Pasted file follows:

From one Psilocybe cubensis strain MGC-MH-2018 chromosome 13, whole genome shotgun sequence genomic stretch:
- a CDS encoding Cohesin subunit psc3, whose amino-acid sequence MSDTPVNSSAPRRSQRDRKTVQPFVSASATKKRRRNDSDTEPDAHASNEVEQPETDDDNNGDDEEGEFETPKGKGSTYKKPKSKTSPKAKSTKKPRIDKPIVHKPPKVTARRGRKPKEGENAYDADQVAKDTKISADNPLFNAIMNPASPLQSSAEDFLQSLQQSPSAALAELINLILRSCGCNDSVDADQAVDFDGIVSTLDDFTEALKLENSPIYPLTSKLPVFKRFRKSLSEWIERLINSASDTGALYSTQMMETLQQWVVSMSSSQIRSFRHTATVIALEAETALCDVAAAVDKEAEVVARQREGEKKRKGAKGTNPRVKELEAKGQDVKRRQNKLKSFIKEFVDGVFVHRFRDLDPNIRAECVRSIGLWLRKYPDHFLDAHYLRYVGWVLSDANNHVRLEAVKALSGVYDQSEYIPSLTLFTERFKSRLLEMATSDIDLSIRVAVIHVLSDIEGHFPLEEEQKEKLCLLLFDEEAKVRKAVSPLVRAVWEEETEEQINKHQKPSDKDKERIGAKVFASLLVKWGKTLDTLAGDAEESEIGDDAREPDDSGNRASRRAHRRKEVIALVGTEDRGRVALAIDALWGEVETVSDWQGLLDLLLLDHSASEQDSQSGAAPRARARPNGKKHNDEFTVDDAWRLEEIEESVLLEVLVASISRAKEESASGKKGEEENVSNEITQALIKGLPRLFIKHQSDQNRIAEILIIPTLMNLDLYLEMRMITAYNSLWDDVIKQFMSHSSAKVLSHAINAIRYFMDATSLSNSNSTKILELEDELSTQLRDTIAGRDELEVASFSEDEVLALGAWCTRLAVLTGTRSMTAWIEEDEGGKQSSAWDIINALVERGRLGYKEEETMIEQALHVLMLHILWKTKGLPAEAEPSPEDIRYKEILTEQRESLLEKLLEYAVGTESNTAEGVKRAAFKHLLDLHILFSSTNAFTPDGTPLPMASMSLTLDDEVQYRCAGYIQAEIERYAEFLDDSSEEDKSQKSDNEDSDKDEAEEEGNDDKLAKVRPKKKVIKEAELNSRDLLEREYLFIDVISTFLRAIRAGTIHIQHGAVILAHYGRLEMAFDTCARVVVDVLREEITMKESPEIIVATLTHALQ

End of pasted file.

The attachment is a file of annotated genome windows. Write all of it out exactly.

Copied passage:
From one Psilocybe cubensis strain MGC-MH-2018 chromosome 13, whole genome shotgun sequence genomic stretch:
- a CDS encoding Cohesin subunit psc3, whose amino-acid sequence MSDTPVNSSAPRRSQRDRKTVQPFVSASATKKRRRNDSDTEPDAHASNEVEQPETDDDNNGDDEEGEFETPKGKGSTYKKPKSKTSPKAKSTKKPRIDKPIVHKPPKVTARRGRKPKEGENAYDADQVAKDTKISADNPLFNAIMNPASPLQSSAEDFLQSLQQSPSAALAELINLILRSCGCNDSVDADQAVDFDGIVSTLDDFTEALKLENSPIYPLTSKLPVFKRFRKSLSEWIERLINSASDTGALYSTQMMETLQQWVVSMSSSQIRSFRHTATVIALEAETALCDVAAAVDKEAEVVARQREGEKKRKGAKGTNPRVKELEAKGQDVKRRQNKLKSFIKEFVDGVFVHRFRDLDPNIRAECVRSIGLWLRKYPDHFLDAHYLRYVGWVLSDANNHVRLEAVKALSGVYDQSEYIPSLTLFTERFKSRLLEMATSDIDLSIRVAVIHVLSDIEGHFPLEEEQKEKLCLLLFDEEAKVRKAVSPLVRAVWEEETEEQINKHQKPSDKDKERIGAKVFASLLVKWGKTLDTLAGDAEESEIGDDAREPDDSGNRASRRAHRRKEVIALVGTEDRGRVALAIDALWGEVETVSDWQGLLDLLLLDHSASEQDSQSGAAPRARARPNGKKHNDEFTVDDAWRLEEIEESVLLEVLVASISRAKEESASGKKGEEENVSNEITQALIKGLPRLFIKHQSDQNRIAEILIIPTLMNLDLYLEMRMITAYNSLWDDVIKQFMSHSSAKVLSHAINAIRYFMDATSLSNSNSTKILELEDELSTQLRDTIAGRDELEVASFSEDEVLALGAWCTRLAVLTGTRSMTAWIEEDEGGKQSSAWDIINALVERGRLGYKEEETMIEQALHVLMLHILWKTKGLPAEAEPSPEDIRYKEILTEQRESLLEKLLEYAVGTESNTAEGVKRAAFKHLLDLHILFSSTNAFTPDGTPLPMASMSLTLDDEVQYRCAGYIQAEIERYAEFLDDSSEEDKSQKSDNEDSDKDEAEEEGNDDKLAKVRPKKKVIKEAELNSRDLLEREYLFIDVISTFLRAIRAGTIHIQHGAVILAHYGRLEMAFDTCARVVVDVLREEITMKESPEIIVATLTHALQ